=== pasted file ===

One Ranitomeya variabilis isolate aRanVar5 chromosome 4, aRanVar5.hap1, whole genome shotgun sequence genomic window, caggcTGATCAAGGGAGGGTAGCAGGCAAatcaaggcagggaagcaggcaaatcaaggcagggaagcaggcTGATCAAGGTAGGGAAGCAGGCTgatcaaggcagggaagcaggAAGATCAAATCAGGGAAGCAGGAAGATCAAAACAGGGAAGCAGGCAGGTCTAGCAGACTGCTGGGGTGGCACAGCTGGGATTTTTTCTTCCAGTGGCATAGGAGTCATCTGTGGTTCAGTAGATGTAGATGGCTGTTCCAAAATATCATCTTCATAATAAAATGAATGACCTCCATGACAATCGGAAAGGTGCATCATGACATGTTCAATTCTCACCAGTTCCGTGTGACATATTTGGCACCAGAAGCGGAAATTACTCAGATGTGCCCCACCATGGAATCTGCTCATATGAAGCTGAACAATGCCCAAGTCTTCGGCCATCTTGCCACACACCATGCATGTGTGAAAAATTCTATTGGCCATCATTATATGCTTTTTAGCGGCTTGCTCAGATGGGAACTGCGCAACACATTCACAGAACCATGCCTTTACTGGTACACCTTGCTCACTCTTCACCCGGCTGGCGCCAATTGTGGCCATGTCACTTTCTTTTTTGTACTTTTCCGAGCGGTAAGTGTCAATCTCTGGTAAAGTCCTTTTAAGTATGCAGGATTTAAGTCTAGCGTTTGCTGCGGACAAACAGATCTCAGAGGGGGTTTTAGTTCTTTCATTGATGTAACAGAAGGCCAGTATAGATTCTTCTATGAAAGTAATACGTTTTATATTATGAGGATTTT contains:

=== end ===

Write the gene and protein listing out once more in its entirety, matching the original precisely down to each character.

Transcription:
One Ranitomeya variabilis isolate aRanVar5 chromosome 4, aRanVar5.hap1, whole genome shotgun sequence genomic window, caggcTGATCAAGGGAGGGTAGCAGGCAAatcaaggcagggaagcaggcaaatcaaggcagggaagcaggcTGATCAAGGTAGGGAAGCAGGCTgatcaaggcagggaagcaggAAGATCAAATCAGGGAAGCAGGAAGATCAAAACAGGGAAGCAGGCAGGTCTAGCAGACTGCTGGGGTGGCACAGCTGGGATTTTTTCTTCCAGTGGCATAGGAGTCATCTGTGGTTCAGTAGATGTAGATGGCTGTTCCAAAATATCATCTTCATAATAAAATGAATGACCTCCATGACAATCGGAAAGGTGCATCATGACATGTTCAATTCTCACCAGTTCCGTGTGACATATTTGGCACCAGAAGCGGAAATTACTCAGATGTGCCCCACCATGGAATCTGCTCATATGAAGCTGAACAATGCCCAAGTCTTCGGCCATCTTGCCACACACCATGCATGTGTGAAAAATTCTATTGGCCATCATTATATGCTTTTTAGCGGCTTGCTCAGATGGGAACTGCGCAACACATTCACAGAACCATGCCTTTACTGGTACACCTTGCTCACTCTTCACCCGGCTGGCGCCAATTGTGGCCATGTCACTTTCTTTTTTGTACTTTTCCGAGCGGTAAGTGTCAATCTCTGGTAAAGTCCTTTTAAGTATGCAGGATTTAAGTCTAGCGTTTGCTGCGGACAAACAGATCTCAGAGGGGGTTTTAGTTCTTTCATTGATGTAACAGAAGGCCAGTATAGATTCTTCTATGAAAGTAATACGTTTTATATTATGAGGATTTT contains: